Erie Boulevard of Broken Dreams

Oh, Hollywood. You come to town and throw your money around and tell us we’re wonderful — and then then the next day you’re gone and all we’re left with is a hangover. And then you never call. And if we do see you again, it’s really awkward.

No industry holds sway over the imagination like the movie business, so when The Place Beyond the Pines came to Schenectady they were treated like royalty. If a cell phone company came to town and spent two million dollars nobody would even notice — and the entire city certainly wouldn’t bend over backwards and kiss their ass.

But Hollywood is different. In David Mamet’s comedy State and Main, a small town goes nuts when the movie people show up. But it’s not just about the locals; Mamet’s movie also shows how producers use the mystique and glamour of movie making to get whatever they want.

Hey, I’m not saying that the Pines shoot wasn’t interesting — but maybe it’s time for the Capital Region (media and area film commissions, in particular) to stop screaming like teenage girls whenever somebody shows up in town with a film crew.

We need to take a lesson from New York, where they’re more like, “Oh, you’re making a movie? That’s nice… now get the #$%@ off the sidewalk, I’m walkin’ here!”

7 thoughts on “Erie Boulevard of Broken Dreams

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  2. Schenectady blew it by not reserving the big screen at Proctors (sorry Peter Pan fans). They could have had thousands of people, enough to close down State Street, for a major premiere. Instead, they went with Bow Tie for 300 special invitees. Imagine the concessions, the T Shirts, maybe even coverage on Entertainment Tonight. What a disappointment. Business as usual in the Electric City.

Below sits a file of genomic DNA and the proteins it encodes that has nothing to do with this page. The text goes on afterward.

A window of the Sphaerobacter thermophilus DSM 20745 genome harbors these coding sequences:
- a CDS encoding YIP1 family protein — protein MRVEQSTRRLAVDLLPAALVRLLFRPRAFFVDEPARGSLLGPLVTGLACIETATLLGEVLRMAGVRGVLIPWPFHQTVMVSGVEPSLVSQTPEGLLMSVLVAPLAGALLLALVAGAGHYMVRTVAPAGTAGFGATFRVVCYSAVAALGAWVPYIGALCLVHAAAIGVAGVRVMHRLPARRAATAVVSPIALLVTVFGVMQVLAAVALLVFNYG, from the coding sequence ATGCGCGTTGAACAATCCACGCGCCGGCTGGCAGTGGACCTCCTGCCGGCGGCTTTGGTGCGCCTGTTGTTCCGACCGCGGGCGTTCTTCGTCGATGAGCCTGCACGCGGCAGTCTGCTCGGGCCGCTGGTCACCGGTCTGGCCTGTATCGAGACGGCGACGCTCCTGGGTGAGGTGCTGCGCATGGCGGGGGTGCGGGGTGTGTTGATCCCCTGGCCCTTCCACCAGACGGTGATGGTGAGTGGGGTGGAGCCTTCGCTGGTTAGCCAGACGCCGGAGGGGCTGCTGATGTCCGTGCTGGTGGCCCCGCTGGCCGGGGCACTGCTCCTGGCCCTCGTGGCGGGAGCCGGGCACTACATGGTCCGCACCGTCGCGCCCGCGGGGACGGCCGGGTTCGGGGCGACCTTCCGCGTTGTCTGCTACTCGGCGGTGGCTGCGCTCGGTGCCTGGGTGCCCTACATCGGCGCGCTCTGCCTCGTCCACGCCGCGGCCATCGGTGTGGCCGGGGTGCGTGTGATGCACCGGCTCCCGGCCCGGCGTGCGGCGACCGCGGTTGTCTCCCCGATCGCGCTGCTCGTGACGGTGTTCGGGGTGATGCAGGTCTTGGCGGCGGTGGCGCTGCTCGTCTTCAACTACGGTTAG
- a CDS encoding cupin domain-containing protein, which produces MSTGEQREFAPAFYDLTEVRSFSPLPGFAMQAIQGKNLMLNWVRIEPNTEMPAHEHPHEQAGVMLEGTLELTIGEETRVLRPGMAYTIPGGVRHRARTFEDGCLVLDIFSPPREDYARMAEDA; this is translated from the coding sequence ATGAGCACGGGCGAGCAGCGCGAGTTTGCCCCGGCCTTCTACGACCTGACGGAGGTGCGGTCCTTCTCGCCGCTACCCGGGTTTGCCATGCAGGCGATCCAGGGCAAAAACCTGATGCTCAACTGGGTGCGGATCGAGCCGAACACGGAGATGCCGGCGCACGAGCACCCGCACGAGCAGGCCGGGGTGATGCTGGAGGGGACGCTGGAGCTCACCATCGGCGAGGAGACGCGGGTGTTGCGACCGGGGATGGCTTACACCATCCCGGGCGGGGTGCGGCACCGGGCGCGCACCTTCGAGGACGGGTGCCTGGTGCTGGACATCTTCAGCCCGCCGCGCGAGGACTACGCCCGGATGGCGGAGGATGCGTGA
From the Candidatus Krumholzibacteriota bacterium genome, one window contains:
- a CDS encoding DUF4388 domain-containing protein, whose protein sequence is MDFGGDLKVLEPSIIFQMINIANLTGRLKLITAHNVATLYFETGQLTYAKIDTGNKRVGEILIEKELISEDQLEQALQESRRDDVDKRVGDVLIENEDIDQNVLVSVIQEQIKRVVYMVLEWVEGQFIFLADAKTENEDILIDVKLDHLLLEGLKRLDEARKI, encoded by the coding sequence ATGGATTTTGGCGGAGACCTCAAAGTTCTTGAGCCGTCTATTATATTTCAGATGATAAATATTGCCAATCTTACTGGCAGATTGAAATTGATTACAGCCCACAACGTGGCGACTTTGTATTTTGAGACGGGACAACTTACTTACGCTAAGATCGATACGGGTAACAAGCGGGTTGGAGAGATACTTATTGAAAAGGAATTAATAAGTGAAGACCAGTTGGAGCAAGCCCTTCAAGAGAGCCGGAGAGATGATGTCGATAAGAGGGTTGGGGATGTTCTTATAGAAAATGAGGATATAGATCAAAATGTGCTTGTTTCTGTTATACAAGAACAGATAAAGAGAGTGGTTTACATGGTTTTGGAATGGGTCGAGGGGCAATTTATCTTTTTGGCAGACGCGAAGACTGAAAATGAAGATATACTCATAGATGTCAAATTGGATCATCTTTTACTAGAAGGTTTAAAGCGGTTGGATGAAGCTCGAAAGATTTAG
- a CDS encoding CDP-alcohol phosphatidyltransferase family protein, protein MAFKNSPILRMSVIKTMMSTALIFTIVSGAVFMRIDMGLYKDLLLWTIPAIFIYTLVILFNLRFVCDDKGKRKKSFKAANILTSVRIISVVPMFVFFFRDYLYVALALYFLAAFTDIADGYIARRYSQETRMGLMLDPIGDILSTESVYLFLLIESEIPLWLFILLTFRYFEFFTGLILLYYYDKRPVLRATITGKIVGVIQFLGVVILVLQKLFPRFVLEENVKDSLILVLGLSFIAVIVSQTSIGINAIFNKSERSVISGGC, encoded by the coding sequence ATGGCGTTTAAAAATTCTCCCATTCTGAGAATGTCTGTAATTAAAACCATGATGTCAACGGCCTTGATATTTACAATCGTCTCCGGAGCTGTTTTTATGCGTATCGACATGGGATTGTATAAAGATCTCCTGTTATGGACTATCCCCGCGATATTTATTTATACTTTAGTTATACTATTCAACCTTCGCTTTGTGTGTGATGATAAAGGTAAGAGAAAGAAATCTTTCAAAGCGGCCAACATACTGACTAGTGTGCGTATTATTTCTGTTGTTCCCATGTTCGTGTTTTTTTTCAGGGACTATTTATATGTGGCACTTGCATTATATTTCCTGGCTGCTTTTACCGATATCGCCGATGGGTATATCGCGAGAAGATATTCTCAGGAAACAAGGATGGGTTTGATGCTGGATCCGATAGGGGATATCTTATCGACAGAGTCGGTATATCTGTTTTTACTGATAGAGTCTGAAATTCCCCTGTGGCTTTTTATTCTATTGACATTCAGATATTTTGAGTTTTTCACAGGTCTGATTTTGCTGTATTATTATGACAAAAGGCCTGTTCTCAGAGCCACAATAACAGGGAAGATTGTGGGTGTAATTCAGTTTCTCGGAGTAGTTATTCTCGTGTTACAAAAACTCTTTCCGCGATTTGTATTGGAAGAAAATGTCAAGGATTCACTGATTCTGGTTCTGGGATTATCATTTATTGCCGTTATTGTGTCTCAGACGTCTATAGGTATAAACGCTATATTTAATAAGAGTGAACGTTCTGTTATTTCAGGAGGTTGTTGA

1. Especially considering all the bitching they did! They acted like jilted lovers over the premiere — and then orchestrated such an underwhelming event? Lame…

    1. As usual, every story is a media story.

      Let me repeat, I think movie making is cool — but did Pines merit the intense and sustained coverage that it got? Nope.

      Editors insist that they reflect the community’s interest in an event, but this is clearly an instance where they created it. That’s called hype. And — now pay attention media literacy students — hype is what sells newspapers, gets you clicking, and keeps you watching. Why else would a newspaper put their best writer on something so — trivial?

      That’s not cynical, it’s simply true. And anybody who tells you otherwise is a liar. Even the most serious-faced news anchor or esteemed scribe understand that they are there to generate audience. Maybe they didn’t understand that when they were young and idealistic, but they know it now.

      “Well,” says the journalist, “It’s our job to look at the community and report on what people find interesting. Don’t blame us that everybody’s nuts over movie stars!”

      I don’t blame you for that. I blame you for not knowing when to stop.

      But what the hell do you expect in a world where every story can be measured with data? If you run something about Pines and your numbers shoot through the roof, why wouldn’t you do it again. And again. And again.

      It would be stupid not to. Even stupider than doing it, I suppose.

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